Today’s lead editorial from the Washington Post is a great example of the modalities of BipartisanThink in action. They say that in the debate about how to replace sequestration, Obama has the correct position and his opponents have the incorrect position so the real issue here is that Obama is failing by failing to talk about his correct position in the manner Fred Hiatt prefers [emphasis added]:
In the petty arguments over this self-inflicted wound, there are merits, or demerits, on both sides. The Republicans are right when they say that the sequester was Mr. Obama’s idea, in the summer of 2011, and that he agreed to a deal that was all spending cuts, no tax hikes. He is correct that he hoped the sequester would never go into effect but would be replaced by a 10-year bargain that would raise revenue and slow the growth of entitlement costs. He is correct, too, on the larger point: Such a deal is what’s needed, and the Republicans are wrong to resist further revenue hikes.
But if that’s what’s needed, why is Mr. Obama not leading the way to a solution? From the start, and increasingly in his second term, Mr. Obama has presented entitlement reform as something he would do grudgingly, as a favor to the opposition, when he should be explaining to the American people — and to his party — why it is an urgent national need. Obama priorities such as health and energy research, preschool education and job training: Those come from the discretionary budget.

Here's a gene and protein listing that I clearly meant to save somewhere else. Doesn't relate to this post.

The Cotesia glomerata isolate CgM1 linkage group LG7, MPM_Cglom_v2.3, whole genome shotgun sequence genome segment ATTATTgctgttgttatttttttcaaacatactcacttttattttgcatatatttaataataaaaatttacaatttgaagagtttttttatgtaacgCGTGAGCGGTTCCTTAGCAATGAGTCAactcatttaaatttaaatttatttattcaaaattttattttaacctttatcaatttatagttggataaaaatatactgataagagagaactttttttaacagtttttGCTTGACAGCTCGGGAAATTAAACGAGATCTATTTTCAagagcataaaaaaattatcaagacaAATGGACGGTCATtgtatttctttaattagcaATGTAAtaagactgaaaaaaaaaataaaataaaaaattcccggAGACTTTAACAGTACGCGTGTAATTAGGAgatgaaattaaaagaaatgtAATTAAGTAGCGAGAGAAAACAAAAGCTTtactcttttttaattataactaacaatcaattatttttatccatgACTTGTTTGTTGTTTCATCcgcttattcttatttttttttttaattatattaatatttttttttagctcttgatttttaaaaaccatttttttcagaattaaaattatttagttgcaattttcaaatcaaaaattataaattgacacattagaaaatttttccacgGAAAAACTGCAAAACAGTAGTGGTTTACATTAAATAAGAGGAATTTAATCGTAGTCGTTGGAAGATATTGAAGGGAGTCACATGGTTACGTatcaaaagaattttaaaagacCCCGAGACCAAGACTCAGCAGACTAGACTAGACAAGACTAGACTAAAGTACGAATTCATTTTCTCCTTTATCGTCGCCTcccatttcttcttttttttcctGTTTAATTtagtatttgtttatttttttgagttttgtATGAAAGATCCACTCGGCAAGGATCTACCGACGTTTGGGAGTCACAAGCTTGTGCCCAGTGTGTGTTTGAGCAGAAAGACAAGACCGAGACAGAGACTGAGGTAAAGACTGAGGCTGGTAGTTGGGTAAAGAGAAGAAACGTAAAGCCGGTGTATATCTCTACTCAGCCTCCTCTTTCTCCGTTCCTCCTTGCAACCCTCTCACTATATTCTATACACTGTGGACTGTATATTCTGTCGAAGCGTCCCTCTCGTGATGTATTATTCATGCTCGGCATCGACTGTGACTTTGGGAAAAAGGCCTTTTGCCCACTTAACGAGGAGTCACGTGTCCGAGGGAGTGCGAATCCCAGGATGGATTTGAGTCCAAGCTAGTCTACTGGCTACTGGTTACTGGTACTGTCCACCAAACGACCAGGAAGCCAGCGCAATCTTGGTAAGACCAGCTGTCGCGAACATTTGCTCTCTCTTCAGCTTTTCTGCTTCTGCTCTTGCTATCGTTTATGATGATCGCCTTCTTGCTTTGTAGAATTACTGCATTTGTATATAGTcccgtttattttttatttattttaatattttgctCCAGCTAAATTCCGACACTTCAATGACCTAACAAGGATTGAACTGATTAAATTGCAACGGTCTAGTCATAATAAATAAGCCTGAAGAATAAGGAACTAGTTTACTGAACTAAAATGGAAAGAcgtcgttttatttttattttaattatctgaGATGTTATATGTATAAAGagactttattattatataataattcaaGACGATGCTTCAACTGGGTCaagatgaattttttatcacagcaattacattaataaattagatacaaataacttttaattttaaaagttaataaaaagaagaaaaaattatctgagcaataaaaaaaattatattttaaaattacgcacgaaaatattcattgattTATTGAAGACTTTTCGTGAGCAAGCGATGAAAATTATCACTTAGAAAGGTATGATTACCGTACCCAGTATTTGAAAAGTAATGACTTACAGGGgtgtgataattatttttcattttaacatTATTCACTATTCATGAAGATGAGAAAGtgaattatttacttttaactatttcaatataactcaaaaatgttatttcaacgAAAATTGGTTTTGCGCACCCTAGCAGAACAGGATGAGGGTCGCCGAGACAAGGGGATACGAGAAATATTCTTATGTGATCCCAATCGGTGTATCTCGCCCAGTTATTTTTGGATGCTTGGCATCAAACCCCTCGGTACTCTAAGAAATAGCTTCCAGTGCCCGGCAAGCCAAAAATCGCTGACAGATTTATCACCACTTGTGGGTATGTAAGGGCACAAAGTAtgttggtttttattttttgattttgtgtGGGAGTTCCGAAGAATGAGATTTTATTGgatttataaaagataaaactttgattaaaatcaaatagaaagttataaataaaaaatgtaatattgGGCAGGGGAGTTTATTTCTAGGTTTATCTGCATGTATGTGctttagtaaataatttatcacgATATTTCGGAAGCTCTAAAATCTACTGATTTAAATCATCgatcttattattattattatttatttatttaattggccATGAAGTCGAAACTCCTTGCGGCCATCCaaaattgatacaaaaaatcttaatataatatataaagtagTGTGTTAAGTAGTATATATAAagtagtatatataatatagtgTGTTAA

See, this is the genius of BipartisanThink. Either the parties agree and everyone can cheer and everything’s good, or else the parties don’t agree in which case one party is wrongly taking the wrong side of the argument and the other party is wrongly failing to lead the other party to the true path. Equipoise preserved. James Fallows dubs this an example of “false equivalence” but it’s not really. The parties are accused of nonequivalent sins. It’s just that both sides are doing something blameworthy. Republicans are adhering to a bad principle, and Democrats are failing to persuade them to abandon their bad principle.